Hazem Saghieh

When Novels Changed Public Opinion…

When the Spanish Civil War of 1936 broke out, the Hungarian communist Arthur Koestler, who had been a member of the German Communist Party since 1931, headed to where the war was being fought. His objective was spying for Moscow under the guise of a journalist, and there, he was arrested and had “an encounter with death,” as he later wrote. His relationship with his party began to be undermined by suspicion until it ruptured permanently with the signing of the 1939 Hitler-Stalin Pact.

In France in 1940, he completed “Darkness at Noon,” his most important novel, after the trials of the “great purge” in Moscow and the false “confessions” that it had extracted left their mark on him. He was particularly affected by the execution of the Bolshevik leader, Nikolai Bukharin, whom critics believe had been the source of inspiration behind the novel’s protagonist, Rubashov.

Rubashov is also a party leader and theoretician arrested as part of the “great purge” and is forced, through several interrogations, to “confess” to having committed crimes and planned others, including the murder of No. 1, i.e., Stalin. When he was arrested, he had been sleeping and dreaming that the Nazi Gestapo had arrested him. However, it was his comrades who did so.

After he was transferred to cell 404 and deprived of food, pens and cigarettes, he began communicating with others in a code from behind the wall. He also befriended a Tsarist prisoner who had been put in cell 402 after their old political divergences had initially raised tensions and created aloofness. However, this connection he made alerted him to the human links he shared with the other prisoners, regardless of their political orientation.

Rubashov suffers from pains in his right molar throughout the novel. These pains appear to be an indication of the emotional state he is in and a reminder of a past full of abandonment and betrayals: the burdens of that past weigh heavily on him, and recollections of No. 1 come to him as he walks around in his cell ruminating about how they had sat at the same table as they prepared for the revolution when he had been a senior party official.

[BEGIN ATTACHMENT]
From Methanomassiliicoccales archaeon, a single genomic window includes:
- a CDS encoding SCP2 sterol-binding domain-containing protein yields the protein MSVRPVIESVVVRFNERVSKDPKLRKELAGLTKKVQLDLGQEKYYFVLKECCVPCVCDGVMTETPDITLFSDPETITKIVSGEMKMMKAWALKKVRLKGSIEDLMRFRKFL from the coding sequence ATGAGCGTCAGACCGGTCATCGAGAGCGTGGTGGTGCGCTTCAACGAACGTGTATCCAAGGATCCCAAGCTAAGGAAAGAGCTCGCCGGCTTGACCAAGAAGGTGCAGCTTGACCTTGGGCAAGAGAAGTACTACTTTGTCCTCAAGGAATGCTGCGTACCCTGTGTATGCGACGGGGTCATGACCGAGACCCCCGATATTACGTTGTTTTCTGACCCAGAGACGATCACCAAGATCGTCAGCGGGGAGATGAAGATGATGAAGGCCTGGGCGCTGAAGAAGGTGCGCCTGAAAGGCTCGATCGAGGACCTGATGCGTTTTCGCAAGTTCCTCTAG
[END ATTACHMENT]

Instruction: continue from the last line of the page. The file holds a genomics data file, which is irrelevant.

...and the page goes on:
He also remembers Little Loewy, who had dedicated his life to the party and had suffered heavily because of his militant activities before being denounced and imprisoned by the party, leading him to hang himself.

The person interrogating Rubashov is an old comrade who had fought alongside him in the civil war. His name was Ivanov. However, he is now accusing Rubashov of being part of a conspiratorial opposition group.

Rubashov’s response to this world of prison and conspiracy is to write notes. He writes that the party used to make history but now only makes politics and that history had never known such a small number of hands seeking to control the future. He also begins to lend an ear to nature; when he is allowed to exercise one time, he asks himself: Why didn’t I enjoy the snow and clean, fresh air before? Finally, he sits for a long time facing the Pieta and reflects, as he repeatedly does during the novel.

Ivanov tries to convince his colleague Gletkin of the importance of gentler interrogation and kinder treatment. However, Gletkin, who was born around the time of the revolution and knew nothing about the world before it erupted, insists on harsh methods. He reproaches Ivanov for being a moralist, and the latter is arrested shortly afterward and then killed, while Gletkin replaces him as the interrogator, and the interrogation becomes even more absurd.